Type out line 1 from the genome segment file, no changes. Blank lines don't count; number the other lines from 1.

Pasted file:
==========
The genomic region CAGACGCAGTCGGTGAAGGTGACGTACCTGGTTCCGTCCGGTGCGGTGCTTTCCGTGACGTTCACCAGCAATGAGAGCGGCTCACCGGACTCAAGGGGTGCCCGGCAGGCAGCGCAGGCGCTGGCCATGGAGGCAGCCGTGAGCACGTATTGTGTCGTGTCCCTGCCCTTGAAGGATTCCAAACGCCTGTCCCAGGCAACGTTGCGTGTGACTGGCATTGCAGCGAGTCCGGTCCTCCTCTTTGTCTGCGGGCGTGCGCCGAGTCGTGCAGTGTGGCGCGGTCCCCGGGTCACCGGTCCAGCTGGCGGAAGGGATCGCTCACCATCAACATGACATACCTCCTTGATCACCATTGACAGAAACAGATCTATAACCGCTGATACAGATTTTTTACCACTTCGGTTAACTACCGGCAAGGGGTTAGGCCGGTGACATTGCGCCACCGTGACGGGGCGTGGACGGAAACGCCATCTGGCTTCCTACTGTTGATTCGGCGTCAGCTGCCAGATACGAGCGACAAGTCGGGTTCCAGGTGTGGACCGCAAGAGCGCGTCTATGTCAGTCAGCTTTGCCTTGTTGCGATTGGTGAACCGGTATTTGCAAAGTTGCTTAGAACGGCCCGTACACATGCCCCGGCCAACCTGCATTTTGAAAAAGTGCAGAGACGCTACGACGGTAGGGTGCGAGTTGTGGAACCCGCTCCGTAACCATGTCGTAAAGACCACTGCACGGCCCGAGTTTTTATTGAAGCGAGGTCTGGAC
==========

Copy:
The genomic region CAGACGCAGTCGGTGAAGGTGACGTACCTGGTTCCGTCCGGTGCGGTGCTTTCCGTGACGTTCACCAGCAATGAGAGCGGCTCACCGGACTCAAGGGGTGCCCGGCAGGCAGCGCAGGCGCTGGCCATGGAGGCAGCCGTGAGCACGTATTGTGTCGTGTCCCTGCCCTTGAAGGATTCCAAACGCCTGTCCCAGGCAACGTTGCGTGTGACTGGCATTGCAGCGAGTCCGGTCCTCCTCTTTGTCTGCGGGCGTGCGCCGAGTCGTGCAGTGTGGCGCGGTCCCCGGGTCACCGGTCCAGCTGGCGGAAGGGATCGCTCACCATCAACATGACATACCTCCTTGATCACCATTGACAGAAACAGATCTATAACCGCTGATACAGATTTTTTACCACTTCGGTTAACTACCGGCAAGGGGTTAGGCCGGTGACATTGCGCCACCGTGACGGGGCGTGGACGGAAACGCCATCTGGCTTCCTACTGTTGATTCGGCGTCAGCTGCCAGATACGAGCGACAAGTCGGGTTCCAGGTGTGGACCGCAAGAGCGCGTCTATGTCAGTCAGCTTTGCCTTGTTGCGATTGGTGAACCGGTATTTGCAAAGTTGCTTAGAACGGCCCGTACACATGCCCCGGCCAACCTGCATTTTGAAAAAGTGCAGAGACGCTACGACGGTAGGGTGCGAGTTGTGGAACCCGCTCCGTAACCATGTCGTAAAGACCACTGCACGGCCCGAGTTTTTATTGAAGCGAGGTCTGGAC